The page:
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Students organized Arundel High mental health fair West County
Maryland Gazette - 4/4/2020
Statewide school cancellations put the kibosh on all extra-curricular activities. As the normally busy spring season approached, many students and teachers had invested substantial time and effort into major school events that are now either postponed indefinitely or canceled because of the coronavirus pandemic.
Bella Allen, a senior at Arundel High School, is counting her lucky charms that she and her team did not find themselves in a similar situation.
As luck would have it, the first Arundel High School Wildcat Mental Health & Wellness Fair, went off without a hitch on Feb. 26, merely days before word of closures began to surface.
The idea for a mental health and wellness fair originated with Bella, who then presented it to her classmate Abbey Murphy, also a senior at Arundel High. Together, they solicited help from faculty Signature Coordinator Susan Stawas.
"Mrs. Stawas was very supportive of this idea and found it very valuable to start the conversation about mental health as well," Bella said.
In September Bella volunteered at an Out of The Darkness Walk for suicide prevention in Annapolis. There, she met Juli Murray from the American Foundation for Suicide Prevention and learned about the resources the AFSP can provide for her school.
"I decided to bring the idea of an assembly to my signature coordinator Mrs. Stawas, and my friend Abbey Murphy," Bella said. "After a discussion, we chose to go to our principal, (Christine Davenport), and after discussing our plan, she suggested making it a school wide-event."
Students began planning in October and worked all the way up to the day of the event, some five months later. The fair would take place in the cafeteria during school hours. The first order of business was reaching out to potential sponsors from the mental health and wellness community that would agree to participate in the school fair.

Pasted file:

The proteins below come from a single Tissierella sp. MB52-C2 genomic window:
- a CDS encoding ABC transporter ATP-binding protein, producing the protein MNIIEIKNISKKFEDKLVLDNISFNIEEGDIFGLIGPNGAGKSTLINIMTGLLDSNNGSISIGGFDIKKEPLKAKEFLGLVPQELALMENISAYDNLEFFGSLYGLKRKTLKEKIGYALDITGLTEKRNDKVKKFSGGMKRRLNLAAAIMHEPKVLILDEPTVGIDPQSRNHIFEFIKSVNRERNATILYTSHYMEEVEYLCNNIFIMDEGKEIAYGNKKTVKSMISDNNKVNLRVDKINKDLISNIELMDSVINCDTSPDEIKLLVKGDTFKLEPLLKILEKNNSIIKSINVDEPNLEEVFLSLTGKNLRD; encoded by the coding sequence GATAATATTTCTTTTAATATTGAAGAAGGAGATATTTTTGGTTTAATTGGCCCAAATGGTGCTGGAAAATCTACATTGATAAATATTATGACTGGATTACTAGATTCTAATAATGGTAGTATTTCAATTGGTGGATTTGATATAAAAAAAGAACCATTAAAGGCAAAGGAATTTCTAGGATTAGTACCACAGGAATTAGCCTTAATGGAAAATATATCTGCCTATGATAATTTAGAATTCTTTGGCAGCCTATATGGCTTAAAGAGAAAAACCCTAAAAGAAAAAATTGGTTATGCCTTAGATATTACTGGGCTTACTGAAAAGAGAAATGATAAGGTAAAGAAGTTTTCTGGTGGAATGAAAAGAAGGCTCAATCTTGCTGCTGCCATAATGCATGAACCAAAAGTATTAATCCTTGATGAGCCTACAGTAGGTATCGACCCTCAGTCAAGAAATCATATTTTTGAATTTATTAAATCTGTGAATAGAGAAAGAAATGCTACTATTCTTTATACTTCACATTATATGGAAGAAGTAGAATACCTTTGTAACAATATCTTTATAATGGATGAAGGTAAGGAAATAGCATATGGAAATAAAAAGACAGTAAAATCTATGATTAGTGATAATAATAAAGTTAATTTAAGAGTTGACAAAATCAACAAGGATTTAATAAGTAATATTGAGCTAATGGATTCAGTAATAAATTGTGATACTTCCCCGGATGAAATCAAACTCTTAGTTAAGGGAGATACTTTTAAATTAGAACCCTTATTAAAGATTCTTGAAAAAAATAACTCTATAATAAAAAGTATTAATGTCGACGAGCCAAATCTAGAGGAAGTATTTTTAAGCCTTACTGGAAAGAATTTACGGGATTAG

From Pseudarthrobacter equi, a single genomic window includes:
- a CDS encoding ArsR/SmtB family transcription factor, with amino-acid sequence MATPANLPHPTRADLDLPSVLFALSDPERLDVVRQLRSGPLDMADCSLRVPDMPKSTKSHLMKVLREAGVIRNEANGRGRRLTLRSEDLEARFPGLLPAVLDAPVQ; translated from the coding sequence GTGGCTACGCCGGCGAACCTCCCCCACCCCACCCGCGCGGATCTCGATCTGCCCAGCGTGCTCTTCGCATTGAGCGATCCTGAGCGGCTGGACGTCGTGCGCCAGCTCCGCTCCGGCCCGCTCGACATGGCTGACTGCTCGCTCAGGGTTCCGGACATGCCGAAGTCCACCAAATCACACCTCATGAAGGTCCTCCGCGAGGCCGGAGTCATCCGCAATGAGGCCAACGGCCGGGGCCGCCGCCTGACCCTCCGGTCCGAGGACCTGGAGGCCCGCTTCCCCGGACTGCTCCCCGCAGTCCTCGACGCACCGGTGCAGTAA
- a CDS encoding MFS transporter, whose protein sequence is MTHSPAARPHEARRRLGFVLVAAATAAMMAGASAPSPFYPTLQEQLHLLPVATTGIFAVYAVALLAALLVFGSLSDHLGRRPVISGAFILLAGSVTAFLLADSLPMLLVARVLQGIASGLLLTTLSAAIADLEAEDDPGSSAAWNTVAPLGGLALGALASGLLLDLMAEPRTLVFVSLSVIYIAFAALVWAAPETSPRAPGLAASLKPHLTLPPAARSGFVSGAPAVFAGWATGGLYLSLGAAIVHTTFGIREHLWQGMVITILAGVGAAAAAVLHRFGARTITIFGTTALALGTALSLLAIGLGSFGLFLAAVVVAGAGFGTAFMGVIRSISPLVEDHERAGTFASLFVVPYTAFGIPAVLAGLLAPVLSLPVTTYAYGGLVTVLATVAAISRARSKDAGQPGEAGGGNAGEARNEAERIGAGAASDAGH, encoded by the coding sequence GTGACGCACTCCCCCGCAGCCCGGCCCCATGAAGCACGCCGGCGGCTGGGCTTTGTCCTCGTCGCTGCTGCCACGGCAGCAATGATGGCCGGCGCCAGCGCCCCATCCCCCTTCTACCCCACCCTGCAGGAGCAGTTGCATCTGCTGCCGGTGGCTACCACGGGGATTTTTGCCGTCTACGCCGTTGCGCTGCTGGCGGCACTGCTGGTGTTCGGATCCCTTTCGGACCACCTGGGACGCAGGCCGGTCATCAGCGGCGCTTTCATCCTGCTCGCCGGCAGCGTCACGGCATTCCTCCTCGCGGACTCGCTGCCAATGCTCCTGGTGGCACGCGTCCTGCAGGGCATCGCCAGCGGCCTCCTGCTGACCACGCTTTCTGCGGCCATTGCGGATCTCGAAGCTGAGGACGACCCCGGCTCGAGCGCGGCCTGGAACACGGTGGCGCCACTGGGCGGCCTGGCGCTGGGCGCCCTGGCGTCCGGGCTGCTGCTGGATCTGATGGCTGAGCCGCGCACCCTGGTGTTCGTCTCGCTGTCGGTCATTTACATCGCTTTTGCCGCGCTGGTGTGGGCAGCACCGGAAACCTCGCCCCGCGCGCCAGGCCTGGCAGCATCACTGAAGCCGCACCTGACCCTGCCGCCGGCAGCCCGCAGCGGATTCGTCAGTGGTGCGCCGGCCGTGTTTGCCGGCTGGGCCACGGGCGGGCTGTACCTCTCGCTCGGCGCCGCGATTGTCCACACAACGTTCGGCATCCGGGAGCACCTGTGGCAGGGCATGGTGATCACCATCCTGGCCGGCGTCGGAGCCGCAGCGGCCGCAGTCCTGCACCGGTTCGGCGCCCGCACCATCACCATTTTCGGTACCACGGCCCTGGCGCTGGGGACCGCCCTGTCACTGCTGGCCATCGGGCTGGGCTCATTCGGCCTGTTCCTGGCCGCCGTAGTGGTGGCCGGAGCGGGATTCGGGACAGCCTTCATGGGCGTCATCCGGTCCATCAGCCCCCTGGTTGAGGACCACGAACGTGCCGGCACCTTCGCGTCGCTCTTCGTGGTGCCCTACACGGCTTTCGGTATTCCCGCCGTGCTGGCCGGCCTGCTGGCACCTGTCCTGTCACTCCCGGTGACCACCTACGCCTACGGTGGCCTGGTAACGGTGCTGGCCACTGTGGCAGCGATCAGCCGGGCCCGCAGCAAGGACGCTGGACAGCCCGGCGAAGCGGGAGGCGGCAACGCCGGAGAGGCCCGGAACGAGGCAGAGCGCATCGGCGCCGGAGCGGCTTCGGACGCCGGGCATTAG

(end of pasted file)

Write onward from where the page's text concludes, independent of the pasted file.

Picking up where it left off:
"We also told them they would be able to share their resources with 2,000-ish students. That is something I believe the sponsors found valuable," Bella said.
They signed 25 diverse presenters from all around the county, including the Foundation for Suicide Prevention, National Alliance on Mental Illness, Substance Use and Prevention Resources, Crisis Response, Park Wellness Group and Oasis Center for Mental Health.
Representatives Anne Arundel Medical Center, Baltimore Washington Medical Center, Anne Arundel Community College, and the American Red Cross provided information for everyone. Other community support organizations like Kindness Grows Here, Robbie's Hope, Burgers and Bands, Ellie's Bus, One Love Foundation and others came to share their expertise.
Once they had their list of participants, Bella and Abbey approached their Stawas for further direction.
"We had students who helped us a week or two leading up to the event as well as a group of students who helped us with the activities that day. Leading up to the event we had a solid group of three to five students helping us," Bella said. "Then on the day of we had 15 to 20 students helping us out."
Students attending the school-wide program, 1,500 in number, came with instructions. A detailed schedule outlining three, 30-minute rotations by grade level with a 10-minute transition period between bells, allowed the young fairgoers to listen to guest speakers and chat with the variety of vendors that filled the school cafeteria.
Several drawings were held for students who participated and became actively engaged with the representatives. Presenting groups were given tickets to pass along at their discretion, to the students who became engaged and asked questions.
"This was a passion project, in a way," Bella said. "This was something we all cared about and that encouraged us to work as hard as we could. A big thank you to Mrs. Stawas for her continuous support over the last five months."
Bella wants more time for the next event, especially for the speaker's timeslots. She really wants students to know that they are not alone, that there are resources available to them just for the asking. And she said if you care about something and think that is important enough for people to know about it, then you should do something about it.
"There is no such thing as making a change that is too small," said Bella.
"Any act that is made towards helping someone is valuable. You don't have to change the whole entire world to make a difference. No matter how big or small, any act of service matters."
Caption: Abbey Murphy, right, and Isabella Allen wear the tee shirts that they designed for the first annual Arundel High School Wildcat Mental Health & Wellness Fair held on Feb. 26.